A fabulous dance playing with the music

Whenever I dance with someone for the first time I do a couple of simple moves.  It’s amazing how with just a few moves you can gauge the level of your partner.  Then you can start to think about giving your partner the dance they will enjoy.  I can also judge something else – whether they will dance rotationally or on the slot.  It depends on what kind of venue it is.  At chill-out tea dances most people seem equipped to dance on the slot but at most main room freestyle rotational dancing holds sway.  I never try to force rotational dancers into a slotted style as remember, I feel my role is to give my partner the dance they want.

So it’s always a pleasant surprise when you quickly get the vibe that your partner wants to dance on an extended slot.  Those dancers that are used to dancing in this way usually also want to have some opportunities to play with the music.  I was asked to dance and within a few moves, I knew that my partner wanted to dance in the more modern slotted style.  I also quickly realised that she wanted to play with the music and show off her musicality – the perfect partner and sure enough, I had one of the best dances of the night.  I had been asked to dance by Stacey herself, though I didn’t know it at the time.

That fabulous dance broke the ice so that later I chatted with Stacey about her ambitions for Vibe.  I’m sure that she would love all her dancers to dance in the same modern style as she loves but that is a big ask.  However, there is nothing wrong with having that goal, and at least those people who want to develop a more modern style and give themselves the tools to enjoy dancing to slower and bluesier music will get all the help they need.  I am convinced that being able to dance to slower contemporary music will attract and retain younger dancers – something that is essential for this dance scene to flourish.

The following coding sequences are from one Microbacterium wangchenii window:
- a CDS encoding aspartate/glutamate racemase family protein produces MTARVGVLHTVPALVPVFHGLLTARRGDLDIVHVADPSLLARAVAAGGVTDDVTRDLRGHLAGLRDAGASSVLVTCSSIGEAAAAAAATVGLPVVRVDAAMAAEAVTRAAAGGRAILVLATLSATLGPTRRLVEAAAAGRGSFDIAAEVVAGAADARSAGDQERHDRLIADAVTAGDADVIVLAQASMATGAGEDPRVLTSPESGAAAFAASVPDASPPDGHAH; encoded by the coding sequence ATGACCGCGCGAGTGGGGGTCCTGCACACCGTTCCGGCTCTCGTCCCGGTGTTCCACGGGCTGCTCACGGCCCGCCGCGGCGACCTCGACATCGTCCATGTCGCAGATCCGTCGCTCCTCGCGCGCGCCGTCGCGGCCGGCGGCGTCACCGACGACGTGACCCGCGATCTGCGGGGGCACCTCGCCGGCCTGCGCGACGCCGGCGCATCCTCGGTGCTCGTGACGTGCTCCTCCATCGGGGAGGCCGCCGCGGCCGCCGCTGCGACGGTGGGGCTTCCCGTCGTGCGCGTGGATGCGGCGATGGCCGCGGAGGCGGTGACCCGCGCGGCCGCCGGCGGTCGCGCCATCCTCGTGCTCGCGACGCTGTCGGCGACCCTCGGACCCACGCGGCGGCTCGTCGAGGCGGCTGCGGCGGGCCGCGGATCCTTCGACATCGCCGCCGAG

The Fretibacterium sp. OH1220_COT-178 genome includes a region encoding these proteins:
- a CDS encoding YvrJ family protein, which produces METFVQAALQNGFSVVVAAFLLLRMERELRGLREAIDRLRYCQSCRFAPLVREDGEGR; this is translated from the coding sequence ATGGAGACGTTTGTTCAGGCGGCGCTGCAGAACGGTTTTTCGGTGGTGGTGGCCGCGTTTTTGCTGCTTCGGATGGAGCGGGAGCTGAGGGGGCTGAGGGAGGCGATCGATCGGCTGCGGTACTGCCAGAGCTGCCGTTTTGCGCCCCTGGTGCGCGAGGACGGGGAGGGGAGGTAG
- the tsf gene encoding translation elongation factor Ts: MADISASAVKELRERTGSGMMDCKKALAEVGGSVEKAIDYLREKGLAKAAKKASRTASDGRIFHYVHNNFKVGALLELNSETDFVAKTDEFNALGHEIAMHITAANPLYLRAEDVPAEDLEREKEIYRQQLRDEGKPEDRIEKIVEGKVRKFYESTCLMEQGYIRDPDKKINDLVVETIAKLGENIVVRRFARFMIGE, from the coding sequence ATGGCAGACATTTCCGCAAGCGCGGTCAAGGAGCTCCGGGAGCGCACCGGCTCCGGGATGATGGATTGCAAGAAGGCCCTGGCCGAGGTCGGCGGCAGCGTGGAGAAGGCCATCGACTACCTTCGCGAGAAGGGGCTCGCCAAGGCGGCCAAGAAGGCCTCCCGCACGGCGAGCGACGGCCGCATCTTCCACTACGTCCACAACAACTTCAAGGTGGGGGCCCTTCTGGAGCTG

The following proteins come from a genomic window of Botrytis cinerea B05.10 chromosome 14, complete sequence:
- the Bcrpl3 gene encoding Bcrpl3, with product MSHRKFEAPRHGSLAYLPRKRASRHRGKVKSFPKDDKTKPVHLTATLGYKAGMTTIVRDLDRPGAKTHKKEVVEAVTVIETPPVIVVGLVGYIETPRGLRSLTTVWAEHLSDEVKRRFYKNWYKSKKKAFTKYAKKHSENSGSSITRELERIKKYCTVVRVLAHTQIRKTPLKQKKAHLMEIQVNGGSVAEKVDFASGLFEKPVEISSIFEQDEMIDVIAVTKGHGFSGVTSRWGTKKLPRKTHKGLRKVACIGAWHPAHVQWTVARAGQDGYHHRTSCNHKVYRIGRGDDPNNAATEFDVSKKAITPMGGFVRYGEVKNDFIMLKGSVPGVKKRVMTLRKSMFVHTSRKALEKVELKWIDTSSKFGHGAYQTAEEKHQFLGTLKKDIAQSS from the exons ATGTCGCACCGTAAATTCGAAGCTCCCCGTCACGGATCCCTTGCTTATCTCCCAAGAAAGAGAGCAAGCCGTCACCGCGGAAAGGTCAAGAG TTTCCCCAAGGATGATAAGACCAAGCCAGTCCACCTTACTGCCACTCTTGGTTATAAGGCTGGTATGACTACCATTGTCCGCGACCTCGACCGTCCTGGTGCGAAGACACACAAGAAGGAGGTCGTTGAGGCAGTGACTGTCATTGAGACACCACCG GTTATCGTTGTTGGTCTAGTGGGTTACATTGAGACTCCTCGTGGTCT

Stacey mixes in chill-out delights

As the night came to its end, I realised that Stacey was mixing in more and more chill-out delights.  There were chill-out favourites from Leo Stannard & Frances with Gravity and Parson James with Only you.  Considering Stacey and Phil’s success on the Blues competition circuit it was obvious that she would end the night with tracks suited to Blues and Expressive dancing.

I’ll finish my review of Stacey’s music by featuring one of these chill-out tracks, Our song by The Fat Rat & Cecilia Gault.  Released at the back of 2021 it has a wonderful chilled-blues vibe.  I just adored dancing to this track but the point I want to make is that it is so far removed from the music that was played at this venue pre-lockdown.  I just hope that the dancers who loved the more traditional Modern Jive music will stay with Stacey and Phil.  Something tells me they will as Stacey will ensure they still have plenty of their old favourites to dance to.  The future though is dancing to more contemporary music with new ways of dancing.  It’s a future that will attract a lot more younger dancers and I think we all know that it’s the only way this dance scene will flourish in the future.

Stacey and Phil thank their Superstars

I mentioned above Stacey and Phil’s enthusiasm for their venue.  This shows itself in one other way – their use of Facebook.  They have developed a vibrant Vibe page where they post all their lesson videos.  I spotted this posting on the day after the freestyle and it already had plenty of comments with people agreeing what a fabulous night it was.  Oh, and see if you can spot me in the picture.

As I now regularly visit Devon, I’ll be calling again at Barnstaple, or Barny as the locals call it.  Something tells me it will be another fabulous night with lots of great music, lots of new-to-me tracks and even more people dancing on the slot.  Something to look forward to.  My thanks to Stacey for sharing her vision with me – it really is the future.

Enjoy another dance fix with my novel

If you enjoy reading my dance blogs, I’m sure you’ll love reading my novel, Would you like to dance?.  It tells the story of how Ellie and her friends discover the joy that is partner dancing and finds the confidence to enter an amateur dance competition.  The story is full of the excitement and passion that I feel dancing and I’m sure many people will recognise themselves in the ten characters that make up Ellie’s Newbie Dance Gang.

Why not visit the website I’ve designed to support the novel.  It is packed with background information on how I came to write Ellie’s story and reviews from the people who have already enjoyed it.  You’ll also find whole sections dedicated to the joy that is Modern Jive dancing including photo galleries and videos showing the fun we all have on the dance floor.  Simply click on the image below and you’ll be taken straight there or click this link and go straight to the Amazon book store where you can download it.